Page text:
Rashidi: Yes! Ferdinand Columbus, the son of Christopher Columbus, wrote several eyewitness accounts that he and his father had interactions with Native Americans who said that they traded with Africans for metal spears. Also, Vasco Nunez de Balboa documented that he observed members of an Ethiopian tribe in Panama’s Darien Peninsula. Archeologists have unearthed a total of seventeen colossal Olmec heads with features that are clearly African. Additionally, there are many small works of Mayan and Peruvian art that most reasonable people would say have African features. If your readers want more information on the evidence of Africans in Latin America, I suggest they get their hands of a copy of Alexander Von Wuthenau’s Unexpected Faces In Ancient America: The Historical Testimony of Pre-Columbian Artists.

Phillips: Do Afro-Latinos accept or reject their African heritage?

Rashidi: The majority of Afro-Latinos who live in Latin American countries know less about Black History than African-Americans. All the Afro-Latinos know is that they were slaves and that’s about it. They have no knowledge of their past achievements or cultural significance. And currently, they are on the bottom of the social hierarchy. So compared to African-Americans, Afro-Latinos don’t accept their African heritage.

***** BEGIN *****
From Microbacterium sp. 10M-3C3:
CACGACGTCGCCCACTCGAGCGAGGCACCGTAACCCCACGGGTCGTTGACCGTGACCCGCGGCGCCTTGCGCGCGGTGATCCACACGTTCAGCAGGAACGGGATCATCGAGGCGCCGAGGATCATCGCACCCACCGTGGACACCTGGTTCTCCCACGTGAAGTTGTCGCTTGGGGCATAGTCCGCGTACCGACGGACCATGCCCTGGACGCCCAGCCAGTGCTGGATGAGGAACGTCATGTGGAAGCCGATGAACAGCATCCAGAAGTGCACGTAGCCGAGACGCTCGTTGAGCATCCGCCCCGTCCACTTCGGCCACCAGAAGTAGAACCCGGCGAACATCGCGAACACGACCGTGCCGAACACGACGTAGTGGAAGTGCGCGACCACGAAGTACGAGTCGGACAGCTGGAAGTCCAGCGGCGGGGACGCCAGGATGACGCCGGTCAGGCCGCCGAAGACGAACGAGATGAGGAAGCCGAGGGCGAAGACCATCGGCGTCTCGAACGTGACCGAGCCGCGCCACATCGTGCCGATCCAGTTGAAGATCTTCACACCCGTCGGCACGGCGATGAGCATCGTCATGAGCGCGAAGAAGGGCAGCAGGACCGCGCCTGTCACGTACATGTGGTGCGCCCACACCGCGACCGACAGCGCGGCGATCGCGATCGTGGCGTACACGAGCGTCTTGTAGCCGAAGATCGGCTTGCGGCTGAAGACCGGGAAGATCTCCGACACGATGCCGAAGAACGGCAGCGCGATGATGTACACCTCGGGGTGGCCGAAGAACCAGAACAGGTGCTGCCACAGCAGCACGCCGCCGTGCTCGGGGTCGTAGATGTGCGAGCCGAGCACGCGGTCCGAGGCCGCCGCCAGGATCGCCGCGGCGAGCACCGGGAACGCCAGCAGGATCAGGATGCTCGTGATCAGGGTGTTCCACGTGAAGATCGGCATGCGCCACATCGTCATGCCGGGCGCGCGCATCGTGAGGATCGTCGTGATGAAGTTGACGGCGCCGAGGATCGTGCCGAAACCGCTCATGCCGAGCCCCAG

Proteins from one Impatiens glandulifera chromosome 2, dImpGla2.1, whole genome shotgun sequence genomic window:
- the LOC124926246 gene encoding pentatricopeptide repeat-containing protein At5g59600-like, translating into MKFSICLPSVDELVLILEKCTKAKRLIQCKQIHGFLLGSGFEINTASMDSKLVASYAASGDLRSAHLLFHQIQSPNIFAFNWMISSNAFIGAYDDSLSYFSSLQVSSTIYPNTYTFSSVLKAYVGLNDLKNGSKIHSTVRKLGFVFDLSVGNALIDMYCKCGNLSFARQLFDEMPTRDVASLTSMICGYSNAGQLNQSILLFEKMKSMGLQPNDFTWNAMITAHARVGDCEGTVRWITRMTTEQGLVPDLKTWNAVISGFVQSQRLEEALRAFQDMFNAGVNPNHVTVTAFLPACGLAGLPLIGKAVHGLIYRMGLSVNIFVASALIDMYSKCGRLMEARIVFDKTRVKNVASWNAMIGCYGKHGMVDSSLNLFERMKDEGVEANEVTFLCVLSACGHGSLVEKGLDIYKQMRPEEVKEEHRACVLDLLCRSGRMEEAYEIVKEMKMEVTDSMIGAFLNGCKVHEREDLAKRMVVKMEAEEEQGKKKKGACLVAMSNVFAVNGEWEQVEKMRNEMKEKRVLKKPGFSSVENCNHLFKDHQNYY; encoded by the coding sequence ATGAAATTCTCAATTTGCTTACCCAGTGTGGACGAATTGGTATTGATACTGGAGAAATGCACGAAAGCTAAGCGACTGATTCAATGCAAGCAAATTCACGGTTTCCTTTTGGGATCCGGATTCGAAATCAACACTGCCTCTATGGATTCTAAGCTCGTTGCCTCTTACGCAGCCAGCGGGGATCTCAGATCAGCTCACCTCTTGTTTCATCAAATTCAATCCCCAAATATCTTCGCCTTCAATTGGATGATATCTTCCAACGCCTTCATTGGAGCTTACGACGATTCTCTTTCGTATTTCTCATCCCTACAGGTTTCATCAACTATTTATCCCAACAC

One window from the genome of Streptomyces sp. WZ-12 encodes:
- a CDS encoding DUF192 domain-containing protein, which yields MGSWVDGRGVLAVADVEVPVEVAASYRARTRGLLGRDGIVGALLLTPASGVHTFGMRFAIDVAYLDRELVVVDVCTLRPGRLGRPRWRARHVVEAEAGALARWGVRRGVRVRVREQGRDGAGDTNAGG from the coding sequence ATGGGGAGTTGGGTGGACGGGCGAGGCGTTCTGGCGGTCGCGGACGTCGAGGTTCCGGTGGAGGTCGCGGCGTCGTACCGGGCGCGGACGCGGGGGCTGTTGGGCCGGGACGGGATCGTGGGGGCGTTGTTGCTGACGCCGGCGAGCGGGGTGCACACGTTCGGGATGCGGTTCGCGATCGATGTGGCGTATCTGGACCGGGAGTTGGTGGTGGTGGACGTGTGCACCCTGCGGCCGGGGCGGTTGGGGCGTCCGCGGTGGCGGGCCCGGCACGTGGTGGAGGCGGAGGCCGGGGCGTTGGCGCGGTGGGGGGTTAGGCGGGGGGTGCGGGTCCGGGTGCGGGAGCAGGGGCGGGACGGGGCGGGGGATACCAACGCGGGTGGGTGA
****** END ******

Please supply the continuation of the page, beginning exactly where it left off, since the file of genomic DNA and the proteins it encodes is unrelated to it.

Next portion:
In 1999, I was invited as a guest speaker for the International Reunion of African Family in Latin America. During this event, this was the first time that many Afro-Latinos interacted with fellow Afro-Latinos from nearby Latin American countries. One of the advantages that we have as African-Americans is access to information, our Afro-Latino brothers and sisters don’t have access to historical information which contributes to their impoverished condition. We need to get accurate African-centered information to our Afro-Latino extended family members to help transform their lives.

Phillips: Can you share something that African-Americans don’t know, but should know, about Afro-Latinos?

Rashidi: First and foremost, we need to know that Afro-Latinos exist. We have sisters and brothers in Latin American countries facing similar issues but living in far worse conditions. Afro-Latinos are facing poverty, poor housing conditions, very limited educational opportunities, and discrimination. Even in the Latin American countries like Columbia, with an Afro-Latino population of nearly forty-five percent, many Afro-Latinos don’t have access to government services. In some cases, our Afro-Latin brothers and sisters live in remote areas and are left to survive on their own.

Next year marks the 100th year anniversary of Marcus Garvey’s journey from Jamaica to travel to countries in Central and Latin America. Garvey concluded that black people around the globe had no leader and no standing army to protect us. A century later, we still have no leader, no standing army, and a collective lack of knowledge of our extended family members in Latin America.

Phillips: Can you suggest books or DVDs for our readers to learn more about Afro-Latinos?

Rashidi: I strongly encourage your readers who are interested in learning more to purchase my DVDs entitled High in the Andes and Africans in Early America.  I recommend the following books:

  • The African Presence in the Americas, by Carlos Moore
  • They Came Before Columbus, by Ivan Van Sertima
  • Early America Revisited, by Ivan Van Sertima
  • The First Americans were African, by David Imhotep.

Also, I invite your readers to follow me for more information about my research, DVDs, and my global study tours.